Figure 3.19. VFR and IFR Crosswind Runways Isometric Airspace Imaginary Surfaces.
3.9. Shoulders. Unprotected areas adjacent to runways and overruns are susceptible to erosion caused
by jet blast. Shoulders reduce the probability of serious damage to an aircraft to a minimum in the event
the aircraft runs off the runway pavement. The shoulder width, shown in Item 3 of Table 3.2, includes
both paved and unpaved shoulders. Paved shoulders are required adjacent to all runways. The
minimum paved shoulder width, shown in Table 3.2, allows the runway edge lights to be placed within
the paved portion of the shoulder and to reduce foreign object damage (FOD) to aircraft. The unpaved
shoulder should be graded to prevent water from ponding on the adjacent paved area (shoulder and
runway). The drop-off next to the paved area prevents turf (which may build up over the years) from
ponding water. For USAF, manholes, hand holes, and drainage structures constructed within these areas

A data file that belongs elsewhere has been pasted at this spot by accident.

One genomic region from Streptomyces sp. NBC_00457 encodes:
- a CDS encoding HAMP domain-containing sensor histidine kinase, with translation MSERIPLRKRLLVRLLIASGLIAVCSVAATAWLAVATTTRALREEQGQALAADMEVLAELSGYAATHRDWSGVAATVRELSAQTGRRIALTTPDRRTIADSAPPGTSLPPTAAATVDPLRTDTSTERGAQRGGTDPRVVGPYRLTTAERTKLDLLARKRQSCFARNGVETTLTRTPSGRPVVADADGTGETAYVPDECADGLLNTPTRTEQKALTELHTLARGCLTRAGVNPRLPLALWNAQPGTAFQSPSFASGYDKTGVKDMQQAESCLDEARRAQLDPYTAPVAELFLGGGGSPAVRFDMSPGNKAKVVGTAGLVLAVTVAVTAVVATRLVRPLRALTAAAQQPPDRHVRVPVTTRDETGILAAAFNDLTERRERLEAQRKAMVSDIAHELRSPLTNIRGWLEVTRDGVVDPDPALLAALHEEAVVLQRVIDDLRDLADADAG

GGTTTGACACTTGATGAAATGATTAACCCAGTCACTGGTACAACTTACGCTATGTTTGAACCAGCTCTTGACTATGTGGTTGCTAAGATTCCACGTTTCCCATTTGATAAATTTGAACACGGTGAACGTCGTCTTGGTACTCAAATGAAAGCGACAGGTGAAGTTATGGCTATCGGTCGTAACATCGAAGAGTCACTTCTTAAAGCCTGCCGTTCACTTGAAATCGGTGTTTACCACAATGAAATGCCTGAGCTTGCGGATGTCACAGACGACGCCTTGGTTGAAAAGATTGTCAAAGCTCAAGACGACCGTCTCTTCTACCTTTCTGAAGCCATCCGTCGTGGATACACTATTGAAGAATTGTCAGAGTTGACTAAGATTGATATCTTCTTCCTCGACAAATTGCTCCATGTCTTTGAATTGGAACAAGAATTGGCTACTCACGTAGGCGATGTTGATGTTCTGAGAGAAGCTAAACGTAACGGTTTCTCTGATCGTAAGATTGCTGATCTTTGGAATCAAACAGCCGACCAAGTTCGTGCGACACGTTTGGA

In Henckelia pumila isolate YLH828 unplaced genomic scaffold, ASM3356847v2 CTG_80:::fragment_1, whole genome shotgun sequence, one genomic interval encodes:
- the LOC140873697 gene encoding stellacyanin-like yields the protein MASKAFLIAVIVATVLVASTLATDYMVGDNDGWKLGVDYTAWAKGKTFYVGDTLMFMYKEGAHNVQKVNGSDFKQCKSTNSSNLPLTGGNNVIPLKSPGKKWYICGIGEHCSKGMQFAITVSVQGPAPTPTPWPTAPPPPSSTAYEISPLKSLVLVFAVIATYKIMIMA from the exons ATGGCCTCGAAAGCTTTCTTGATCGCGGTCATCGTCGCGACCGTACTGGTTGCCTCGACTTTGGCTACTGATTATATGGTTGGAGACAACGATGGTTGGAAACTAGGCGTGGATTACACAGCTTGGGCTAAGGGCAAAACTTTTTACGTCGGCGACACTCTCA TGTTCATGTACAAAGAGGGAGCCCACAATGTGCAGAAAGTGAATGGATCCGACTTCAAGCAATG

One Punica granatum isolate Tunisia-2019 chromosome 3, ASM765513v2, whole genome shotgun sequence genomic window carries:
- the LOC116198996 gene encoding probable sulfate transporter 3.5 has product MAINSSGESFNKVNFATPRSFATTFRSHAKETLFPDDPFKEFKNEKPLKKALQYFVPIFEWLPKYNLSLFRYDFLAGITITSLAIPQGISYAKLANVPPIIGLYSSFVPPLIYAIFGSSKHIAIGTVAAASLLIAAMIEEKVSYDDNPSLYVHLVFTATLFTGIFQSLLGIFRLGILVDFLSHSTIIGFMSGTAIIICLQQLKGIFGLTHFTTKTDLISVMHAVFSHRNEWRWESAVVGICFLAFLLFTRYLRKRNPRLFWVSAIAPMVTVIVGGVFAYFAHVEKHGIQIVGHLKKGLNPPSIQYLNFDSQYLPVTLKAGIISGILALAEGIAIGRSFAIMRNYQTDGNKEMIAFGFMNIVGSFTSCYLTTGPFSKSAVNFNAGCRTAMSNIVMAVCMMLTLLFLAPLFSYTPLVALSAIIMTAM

should be designed to support a 34,000 kg (75,000 lbs) wheel load and the top surface of foundations
should be flush with grade. Maintenance action is required if the drop-off at the edge of the foundation
exceeds 76 mm (three inches).
3.10. Runway Overruns. Runway overruns keep the probability
of serious damage
to an aircraft
minimum in the event the aircraft runs off the runway during a take-off or lands short during a landing.
Overruns are required for the landing and take-off area. Table 3.4 shows the dimensional requirements
for overruns. Overrun profiles are shown in Figure 3.3, and an overrun layout is shown in Figures 3.7,
3.10, 3.13, and 3.16.